Good lord, is this weather for real? Ninety degrees on the freeway Thursday afternoon, not much cooler under the trees. Vicious wind, of course — we’re all waiting for the inevitable thunderstorms, and Friday? High of 70. For the Tigers game.
My boss Derek says, “You don’t get gentle showers anymore. Everything’s a cloudburst.” Word.
So. I’ve been more or less deprived of one of my scab-picking pleasures of late. I don’t think Mitch Albom has written more than a dozen columns since last Thanksgiving. He surfaced at one point and said something about finishing a book. He weighed in on Words With Friends and dashed off a few sports columns. But the ones I consider my joy and duty — the Sunday op-ed front-page thumbsuckers about the good ol’ days or kids these days, the ones I hate-read with such gusto — those have been scarce. Until this past Sunday, when he unearthed Ernie Harwell’s rest-deprived bones yet again, by way of announcing his play about the Tigers legend would be returning for a second summer run:
There’s a scene in the play “Ernie” in which the actor playing Ernie Harwell re-enacts the way he broadcast minor-league baseball games in the 1940s, when there was no money to send him on the road.
Blah blah blah about the ticker-tape feeding the radio play-by-play — you saw it in “Bull Durham” — and then this:
When asked what he did if the ticker-tape machine broke, Ernie replies that sometimes he’d make up a distraction, like a dog running on the field. And he’d have that dog racing back and forth, eluding escape, until the machine was fixed.
Of course, when the ballplayers came home, their wives would ask, “What happened to that poor dog?” And they’d say, “What dog?”
The audience always laughs. It is a sweet moment. A reminder of a simpler time, when broadcasting was about imagination — for both the listener and, at times, even the announcer.
“It is a sweet moment.” OK, sure. Then we get a Bob Greeney detour into the NFL Draft broadcast, of which Mitch disapproves, because it’s not sweet and narrated by an old Georgian, and finally we get to paragraph 13:
The play about Ernie, which I was honored to write at his request, reopens this week at the City Theatre in downtown Detroit, across the street from the Tigers’ ballpark.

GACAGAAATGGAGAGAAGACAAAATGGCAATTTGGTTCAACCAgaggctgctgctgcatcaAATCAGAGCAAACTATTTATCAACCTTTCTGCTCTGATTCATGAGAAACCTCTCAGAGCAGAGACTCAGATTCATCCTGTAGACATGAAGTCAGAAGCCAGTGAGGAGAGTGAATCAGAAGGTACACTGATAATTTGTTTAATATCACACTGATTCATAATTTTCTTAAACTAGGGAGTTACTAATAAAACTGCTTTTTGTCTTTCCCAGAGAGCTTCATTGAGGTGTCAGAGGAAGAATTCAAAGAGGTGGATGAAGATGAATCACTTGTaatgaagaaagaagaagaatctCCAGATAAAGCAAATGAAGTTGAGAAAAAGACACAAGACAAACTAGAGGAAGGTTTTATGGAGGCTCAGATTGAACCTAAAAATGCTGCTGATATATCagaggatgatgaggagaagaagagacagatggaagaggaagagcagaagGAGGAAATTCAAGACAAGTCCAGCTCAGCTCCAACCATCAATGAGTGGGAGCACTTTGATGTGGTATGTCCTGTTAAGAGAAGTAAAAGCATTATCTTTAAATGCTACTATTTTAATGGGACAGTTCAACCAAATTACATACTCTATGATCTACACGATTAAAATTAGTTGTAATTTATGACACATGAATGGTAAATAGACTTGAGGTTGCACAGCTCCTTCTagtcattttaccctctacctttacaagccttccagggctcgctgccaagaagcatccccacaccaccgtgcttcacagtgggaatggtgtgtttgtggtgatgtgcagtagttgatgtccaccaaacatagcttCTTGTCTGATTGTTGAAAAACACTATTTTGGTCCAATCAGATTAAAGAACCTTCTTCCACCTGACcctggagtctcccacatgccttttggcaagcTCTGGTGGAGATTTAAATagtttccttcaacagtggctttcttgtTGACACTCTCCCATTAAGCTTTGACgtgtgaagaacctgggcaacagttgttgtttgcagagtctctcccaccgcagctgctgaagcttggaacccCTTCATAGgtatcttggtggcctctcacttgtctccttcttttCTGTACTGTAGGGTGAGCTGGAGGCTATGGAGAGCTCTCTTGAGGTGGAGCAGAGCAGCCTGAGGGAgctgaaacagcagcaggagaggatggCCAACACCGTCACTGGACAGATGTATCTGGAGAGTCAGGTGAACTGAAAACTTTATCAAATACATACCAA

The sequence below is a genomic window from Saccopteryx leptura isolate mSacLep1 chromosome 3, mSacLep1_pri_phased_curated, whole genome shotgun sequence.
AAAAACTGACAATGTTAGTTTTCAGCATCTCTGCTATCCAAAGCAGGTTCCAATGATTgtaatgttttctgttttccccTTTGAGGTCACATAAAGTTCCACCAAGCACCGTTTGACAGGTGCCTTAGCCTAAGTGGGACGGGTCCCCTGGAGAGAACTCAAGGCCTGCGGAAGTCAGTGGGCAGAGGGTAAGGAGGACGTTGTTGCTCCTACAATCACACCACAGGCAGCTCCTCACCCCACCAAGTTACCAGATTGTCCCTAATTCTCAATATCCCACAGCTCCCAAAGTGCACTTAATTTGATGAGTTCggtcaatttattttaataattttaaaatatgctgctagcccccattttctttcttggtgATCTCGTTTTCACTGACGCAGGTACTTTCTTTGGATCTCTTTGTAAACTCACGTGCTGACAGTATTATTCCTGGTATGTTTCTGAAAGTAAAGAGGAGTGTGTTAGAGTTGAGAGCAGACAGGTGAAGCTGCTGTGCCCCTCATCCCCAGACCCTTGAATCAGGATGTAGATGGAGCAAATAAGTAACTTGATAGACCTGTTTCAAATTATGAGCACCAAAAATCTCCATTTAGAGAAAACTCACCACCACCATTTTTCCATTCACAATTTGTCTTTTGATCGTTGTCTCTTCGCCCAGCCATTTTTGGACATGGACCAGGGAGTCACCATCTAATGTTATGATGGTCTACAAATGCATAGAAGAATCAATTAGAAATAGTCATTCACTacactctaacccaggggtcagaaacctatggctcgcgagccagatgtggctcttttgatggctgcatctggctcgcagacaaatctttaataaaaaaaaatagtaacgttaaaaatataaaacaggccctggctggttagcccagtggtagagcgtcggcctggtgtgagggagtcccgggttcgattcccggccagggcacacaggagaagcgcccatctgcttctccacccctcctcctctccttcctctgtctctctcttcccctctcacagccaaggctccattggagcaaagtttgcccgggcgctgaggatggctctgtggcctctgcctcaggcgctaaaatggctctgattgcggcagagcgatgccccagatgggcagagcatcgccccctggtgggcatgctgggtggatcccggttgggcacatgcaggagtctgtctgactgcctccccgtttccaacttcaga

Shucks, people. He didn’t want to write it! Ernie asked! Would you have turned him down? But really, what an amazing trick. He starts out relating a “sweet moment” in “the play ‘Ernie'” and only mentions it’s actually his own play after a couple hundred words. But he’s not done:
It is rare that a stage play runs for long in our city, rarer still that it returns for a second season. It’s extremely rare that people view it multiple times. I think the reason folks return for “Ernie” is the same reason we couldn’t wait to hear him talk about “the voice of the turtle” when he opened his broadcasts every season. It meant renewal. It meant familiarity.
Because it couldn’t possibly be you, could it, Mitch?
I hope this means the little man is back. It would be such a long summer without him.
So, a little bloggage?
In the words of young Alvy Singer, upon meeting Joey Nichols: What an asshole.
My colleague Ron had some good stuff in Bridge this week, on schools’ failure to adequately prepare students for college, although if you ask me, it ain’t the schools’ fault. (Hi, mom ‘n’ dad.) And Peter Luke had a good column about the difference between Michigan Democrats and Republicans that contains a few striking parallels between the two parties in other venues, as well.
A great read about the power of one dedicated nerd against an archivist who went very, very wrong.
And speaking of archivists, another good one.
The auction of “The Scream” makes some people want to do the same. Jerry Saltz:
With dapper white men and tall, thin white women making little finger signals while holding phones, speaking to strangers in Dubai or Russia or Beijing or Mitt Romney’s garage, the painting was sold “to an unknown telephone bidder” for $119.5 million. Thus, a great work of art that had been all but lost to us, hanging in a private Norwegian home for more than a century, made a brief public appearance and then was sold off to another private owner, probably to disappear for another 100 years. We will likely never see this work of art again in our lifetimes. The Scream is a part of art history and should hang in a public collection, probably in Norway, and not just decorate a California den or a dacha in the Ukraine, waiting to be fodder for the next auction. (Needless to say, no museum was in a position to spend that kind of money.)
Eh. I’m happy with my Coozledad original.
A great weekend, all.